The rebound continues. Friday’s post-holiday session finally closed above the 50dma and we added to those gains today. The market is 80-points above the Fed-selloff lows and only needs another 15-points to complete the roundtrip. Will this point act as overhead resistance, or clear the way for a move higher? We will know the answer soon enough.
Buy the rebound or sell the strength, that is the question. People still don’t trust this market and fear the end of QE, but the market’s rebound shows it is far less concerned with these issues. We don’t want to get hung up on what the market should do. As traders the only thing that matters is what it will do, and to find those answers we need to understand what other people think and how they are positioned.
The recent Taper induced selloff was driven by fears of QE ending and what it means for the market. Anyone who believes the market is only rising because of QE will obviously conclude that without QE, the market will collapse. This was the justification behind much of the selling a couple of weeks ago and once we reach the point of maximum pain, selling begets more selling as previously confident holders start doubting their position and bailout before the losses get worse. But at some point the selling climaxes and reverses when the market runs out of sellers. That happened at the June 24th 1560 low.
If we look at how people traded this event, we see most of the traders fearing the Taper used this weakness as an excuse to sell. The people who bought the dip are opportunistic traders unafraid of a little weakness. Exchanging weak holders afraid of Tapering and replacing them with confident traders that are not worried about the Taper fundamentally changes the dynamics in the market. This shows how widely expected events become priced in ahead of time. As we hear more tapering talk, the market will largely ignore it because most holders no longer care.
I’m not saying the volatility is behind us, just that the recent flush makes further selling on the same news less likely, and the market’s recent strength supports that argument. Remember, we don’t trade what the market should do, but what it will do. Often those are very different things.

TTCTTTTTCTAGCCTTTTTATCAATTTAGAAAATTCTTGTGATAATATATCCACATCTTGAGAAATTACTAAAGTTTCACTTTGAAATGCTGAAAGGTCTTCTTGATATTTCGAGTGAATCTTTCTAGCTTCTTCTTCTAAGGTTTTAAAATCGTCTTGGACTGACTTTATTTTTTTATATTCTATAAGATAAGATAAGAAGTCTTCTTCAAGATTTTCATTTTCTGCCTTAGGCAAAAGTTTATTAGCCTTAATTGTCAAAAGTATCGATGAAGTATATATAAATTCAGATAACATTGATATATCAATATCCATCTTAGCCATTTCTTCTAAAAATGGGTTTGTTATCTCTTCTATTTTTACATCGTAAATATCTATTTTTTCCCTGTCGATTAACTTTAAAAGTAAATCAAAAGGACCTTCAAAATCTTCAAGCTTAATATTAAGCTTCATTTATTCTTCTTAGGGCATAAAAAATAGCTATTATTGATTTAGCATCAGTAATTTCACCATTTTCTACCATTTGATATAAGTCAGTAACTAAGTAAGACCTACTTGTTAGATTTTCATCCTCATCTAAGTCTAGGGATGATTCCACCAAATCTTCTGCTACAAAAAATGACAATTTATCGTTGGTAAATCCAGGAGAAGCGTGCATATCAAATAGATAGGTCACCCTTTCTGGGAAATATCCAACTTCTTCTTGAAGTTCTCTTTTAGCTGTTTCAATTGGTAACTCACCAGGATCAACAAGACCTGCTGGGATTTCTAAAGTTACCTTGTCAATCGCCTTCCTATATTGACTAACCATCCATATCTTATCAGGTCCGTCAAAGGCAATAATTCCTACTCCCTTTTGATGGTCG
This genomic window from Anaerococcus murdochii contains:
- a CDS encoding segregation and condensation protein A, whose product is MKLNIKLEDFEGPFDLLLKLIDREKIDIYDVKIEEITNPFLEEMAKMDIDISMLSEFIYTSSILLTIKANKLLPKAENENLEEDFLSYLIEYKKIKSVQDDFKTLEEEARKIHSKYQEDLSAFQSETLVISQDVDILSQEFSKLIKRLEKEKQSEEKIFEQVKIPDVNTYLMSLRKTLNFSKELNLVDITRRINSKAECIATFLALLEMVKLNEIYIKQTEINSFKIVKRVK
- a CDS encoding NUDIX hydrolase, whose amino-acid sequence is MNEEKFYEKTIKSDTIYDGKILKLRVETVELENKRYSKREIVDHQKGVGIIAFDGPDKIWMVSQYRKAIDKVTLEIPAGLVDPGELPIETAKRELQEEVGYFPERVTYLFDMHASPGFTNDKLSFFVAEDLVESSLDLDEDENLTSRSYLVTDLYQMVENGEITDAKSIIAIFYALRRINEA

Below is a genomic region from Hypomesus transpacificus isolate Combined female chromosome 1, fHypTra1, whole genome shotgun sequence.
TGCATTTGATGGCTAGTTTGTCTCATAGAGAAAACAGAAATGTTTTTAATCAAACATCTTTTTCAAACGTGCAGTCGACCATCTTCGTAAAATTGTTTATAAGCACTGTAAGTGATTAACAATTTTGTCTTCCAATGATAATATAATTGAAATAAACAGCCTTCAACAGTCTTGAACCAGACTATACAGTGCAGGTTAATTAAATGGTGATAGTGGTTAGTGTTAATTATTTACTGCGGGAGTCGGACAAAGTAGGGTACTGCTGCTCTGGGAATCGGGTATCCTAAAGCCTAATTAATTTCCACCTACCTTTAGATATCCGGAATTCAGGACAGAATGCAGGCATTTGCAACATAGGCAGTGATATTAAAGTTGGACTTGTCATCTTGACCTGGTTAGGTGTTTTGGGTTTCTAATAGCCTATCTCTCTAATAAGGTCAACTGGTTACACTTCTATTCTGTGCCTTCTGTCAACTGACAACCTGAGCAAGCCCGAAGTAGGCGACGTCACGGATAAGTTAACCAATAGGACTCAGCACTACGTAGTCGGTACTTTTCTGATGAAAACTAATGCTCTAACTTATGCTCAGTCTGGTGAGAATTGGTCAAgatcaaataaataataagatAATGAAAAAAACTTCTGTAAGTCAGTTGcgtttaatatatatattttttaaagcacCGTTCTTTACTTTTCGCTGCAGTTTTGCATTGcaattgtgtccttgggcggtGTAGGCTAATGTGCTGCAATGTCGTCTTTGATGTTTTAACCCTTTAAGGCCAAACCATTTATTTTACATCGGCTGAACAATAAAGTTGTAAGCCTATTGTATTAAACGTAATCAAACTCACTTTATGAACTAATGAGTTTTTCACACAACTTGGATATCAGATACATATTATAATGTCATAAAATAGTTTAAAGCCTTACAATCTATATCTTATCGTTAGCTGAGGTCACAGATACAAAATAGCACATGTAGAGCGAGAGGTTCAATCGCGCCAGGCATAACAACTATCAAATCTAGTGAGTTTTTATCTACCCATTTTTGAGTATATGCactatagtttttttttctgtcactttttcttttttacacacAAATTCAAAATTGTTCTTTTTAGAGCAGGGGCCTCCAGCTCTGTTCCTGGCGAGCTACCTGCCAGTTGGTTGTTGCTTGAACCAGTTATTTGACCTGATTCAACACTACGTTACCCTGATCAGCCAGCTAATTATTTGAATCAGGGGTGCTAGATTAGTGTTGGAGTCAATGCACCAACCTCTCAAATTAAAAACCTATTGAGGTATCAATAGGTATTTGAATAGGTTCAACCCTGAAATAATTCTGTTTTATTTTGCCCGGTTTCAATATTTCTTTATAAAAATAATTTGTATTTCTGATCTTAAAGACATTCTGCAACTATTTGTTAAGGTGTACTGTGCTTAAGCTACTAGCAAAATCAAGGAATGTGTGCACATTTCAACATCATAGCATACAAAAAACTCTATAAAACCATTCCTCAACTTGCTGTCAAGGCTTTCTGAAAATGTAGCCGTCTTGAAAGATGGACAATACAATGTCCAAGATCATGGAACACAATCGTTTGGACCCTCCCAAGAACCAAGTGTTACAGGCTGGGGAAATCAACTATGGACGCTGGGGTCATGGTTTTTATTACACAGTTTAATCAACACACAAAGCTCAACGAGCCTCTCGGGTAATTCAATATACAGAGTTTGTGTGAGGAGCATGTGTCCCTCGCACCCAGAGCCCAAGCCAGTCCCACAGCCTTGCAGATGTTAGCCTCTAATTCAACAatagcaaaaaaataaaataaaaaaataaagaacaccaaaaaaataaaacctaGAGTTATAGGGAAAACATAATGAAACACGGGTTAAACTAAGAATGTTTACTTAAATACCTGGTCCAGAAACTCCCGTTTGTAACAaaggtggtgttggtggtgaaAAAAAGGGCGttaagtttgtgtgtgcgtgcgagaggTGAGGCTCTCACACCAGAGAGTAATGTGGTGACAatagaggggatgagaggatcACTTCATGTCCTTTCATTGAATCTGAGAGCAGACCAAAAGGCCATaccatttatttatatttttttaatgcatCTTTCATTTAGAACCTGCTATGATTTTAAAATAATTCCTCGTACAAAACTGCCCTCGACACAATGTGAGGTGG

The market reclaimed the 50dma after the recent selloff, demonstrating continued strength. As much as people don’t trust this market, it keeps heading higher and the opportunistic trader is taking advantage of it. Contrarian trading isn’t going against the trend, it is going against the crowd. When everyone fears Tapering, economic weakness, and market pullbacks, that creates a buying opportunity.
Rallies bounce until they don’t, but this market is trading a new trend of lower highs and lower lows until we break 1655. If this downtrend persists, we are part of a grinding correction lower. While everyone fears the plunge, it is the slow slide that does the most damage as it erodes one and two percent at a time when no one is paying attention. The best way to defend against this complacency is using hard stops to get us out even when we are not concerned.
We broke the 50dma on Friday and any disciplined short should already be out of the market . Swing traders bought the breakout last week and are riding this strength higher with a stop under 1630. Bulls still holding should move their trailing stops up to 1625. Expect volatility to continue and look to take profits somewhere near 1670, or alternately use a trailing stop to protect recent gains. As we already know, holding too long will give back all these profits in the next swing. It is impossible to predict the exact turning points in choppy markets, so we need to be satisfied with what we get. This is the wrong place to be complacent or greedy. Remember, most people reacting to these swings are losing money so any positive return this summer is something to be proud of.
Everything seems to be working except AAPL. TSLA, AMZN, GOOG, NFLX, and LNKD are all near 52-week highs. Stocks that are too-high keep going higher and stocks that are too-cheap keep getting cheaper. Most often the smart trade is going against our gut. AAPL at $440 was the buy of the decade while TSLA at $100 was the most obvious short in years. And both trades have been exactly wrong. Contrarian trading is going against the crowd and we must acknowledge most of the time we think exactly like the crowd. If we see value, so does everyone else. When we see outrageous prices, the crowd sees it too. My best trades have all been the hardest to make while the easy ones lead to some of my biggest mistakes. Fight the crowd, not the trend.
Plan your trade; trade your plan
Jani Ziedins (pronounced Ya-nee) is a full-time investor and financial analyst that has successfully traded stocks and options for nearly three decades. He has an undergraduate engineering degree from the Colorado School of Mines and two graduate business degrees from the University of Colorado Denver. His prior professional experience includes engineering at Fortune 500 companies, small business consulting, and managing investment real estate. He is now fortunate enough to trade full-time from home, affording him the luxury of spending extra time with his wife and two children.